Data Takes Flight At Wings Financial

The Minnesota credit union is mining data and using analytics to broaden, and deepen, the member experience.

Top-Level Takeaways

  • An all-in approach to data by senior management empowers staff members at Wings Financial to leverage member intelligence opportunities.
  • In-house capabilities are being fostered along with advancing vendor tools, to learn from member feedback through multiple channels.


Wings Financial Credit Union
Data as of 12.31.18

HQ: Apple Valley, MN
MEMBERS: 262,265
12-MO LOAN GROWTH: 19.7%
ROA: 1.45%

Member intelligence is driving an evolution in the member experience at Wings Financial Credit Union ($5.1B, Apple Valley, MN), which has gone all-in on using data to act and serve.

Member intelligence is a broad concept, says Mike Lindberg, who leads the credit union’s Strategic Analytics Member Insights team. He says Wings’ search for clarity in member intelligence and experience is focused on understanding:

  • In what ways does Wings currently provide value to members?
  • How do members want to see value from Wings?
  • How can Wings position itself to improve value to members?

The Twin Cities credit union is gleaning insight from personal interactions in person and digitally and actively building its internal analytics skills while working closely with vendors advancing their own offerings in machine learning, artificial intelligence, and visualization software.

Here, Lindberg shares what Wings is doing in the realm of member intelligence and experience and also discusses inquiries that can inform a similar exploration at any data-savvy credit union.

What are the opportunities for member intelligence in 2019?

Mike Lindberg, Strategic Analytics Member Insights Manager, Wings Financial Credit Union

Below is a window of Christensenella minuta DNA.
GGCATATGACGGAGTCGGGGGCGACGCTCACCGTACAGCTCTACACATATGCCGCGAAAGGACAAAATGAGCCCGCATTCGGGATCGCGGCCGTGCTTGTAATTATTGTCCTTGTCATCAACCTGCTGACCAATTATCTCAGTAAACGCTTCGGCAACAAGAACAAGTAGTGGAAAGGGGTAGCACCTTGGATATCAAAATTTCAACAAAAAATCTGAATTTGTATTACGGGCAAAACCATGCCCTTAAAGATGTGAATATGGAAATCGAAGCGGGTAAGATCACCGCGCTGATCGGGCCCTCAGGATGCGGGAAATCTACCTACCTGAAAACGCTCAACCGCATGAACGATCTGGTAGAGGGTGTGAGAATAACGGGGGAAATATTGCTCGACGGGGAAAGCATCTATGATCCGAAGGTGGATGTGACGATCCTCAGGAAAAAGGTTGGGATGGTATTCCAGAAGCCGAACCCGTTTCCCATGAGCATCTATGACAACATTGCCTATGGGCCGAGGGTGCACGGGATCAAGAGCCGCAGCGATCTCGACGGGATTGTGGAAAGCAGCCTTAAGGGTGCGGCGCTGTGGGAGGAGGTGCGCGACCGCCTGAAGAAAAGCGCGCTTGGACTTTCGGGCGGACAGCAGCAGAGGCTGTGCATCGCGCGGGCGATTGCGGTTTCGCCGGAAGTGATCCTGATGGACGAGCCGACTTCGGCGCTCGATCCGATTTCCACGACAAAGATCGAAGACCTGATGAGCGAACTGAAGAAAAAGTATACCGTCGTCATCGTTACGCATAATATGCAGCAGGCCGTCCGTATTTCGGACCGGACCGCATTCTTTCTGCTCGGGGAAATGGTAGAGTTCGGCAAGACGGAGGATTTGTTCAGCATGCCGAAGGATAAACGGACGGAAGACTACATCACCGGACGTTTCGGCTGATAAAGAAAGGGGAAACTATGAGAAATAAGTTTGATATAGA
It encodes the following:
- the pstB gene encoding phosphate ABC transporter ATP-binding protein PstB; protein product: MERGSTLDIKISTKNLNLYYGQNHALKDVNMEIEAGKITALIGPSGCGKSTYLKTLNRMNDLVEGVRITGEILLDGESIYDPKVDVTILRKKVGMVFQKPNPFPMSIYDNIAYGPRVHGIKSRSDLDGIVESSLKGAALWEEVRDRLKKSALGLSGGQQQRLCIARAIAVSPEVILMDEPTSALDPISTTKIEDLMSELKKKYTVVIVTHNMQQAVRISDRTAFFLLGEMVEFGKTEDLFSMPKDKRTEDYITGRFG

Mike Lindberg: As data sciences expand, there is more complex information to provide more informed decision-making. Many of our vendors are exploring how these data services can be embedded in their applications and aligned with application workflows to increase the efficiency and impact of each interaction.

As a credit union focused on providing meaningful value to our members, we’re looking forward to leveraging the intelligence these vendors are, or will be, providing in their applications to inform and enhance what we’re choosing to build internally.

Speaking of that, the greatest opportunity in member intelligence continues to be fostering a culture that values honest feedback from members. As our members shift toward channels that reduce interaction with tellers and member service representatives, the need for meaningful connection and feedback increases. Without this interaction and study of our members, we would still be making assumptions based on pieces of a puzzle as opposed to a more holistic vantage point.

How are you gathering member feedback? How are you analyzing that feedback and putting it into action?

ML: We’re fortunate to have a variety of means through which members voice their feedback, such as social media, our website, in-person interaction, focus groups, and annual and quarterly member surveys.

Our Strategic Analytics Member Insights team is continuing to integrate these data sources, mine the useful insights about our membership, and make these insights available visually through our dashboards, currently using Tableau.

We aim to expand these efforts to support all channels while continuing to enhance the strong partnership between our marketing team and our analytics and insights team.

As with anything, what we’re able to learn from our members helps us serve them. We present feedback monthly and quarterly to the organization and quarterly to our board of directors. As projects and decisions are made, these feedback items are taken into consideration.

Check out the Credit Union Tableau Users Group. Connect with others from the credit union industry to work together on improving analytics that drive member value.

What are some projects you’re working on that enhance the member experience?

ML: Member experience is at the heart of all our projects. Our aim is to focus on providing simple, right-fit solutions for our members’ needs across the appropriate channels. We see the digital channel mobile and online to be a key part of our project portfolio for 2019.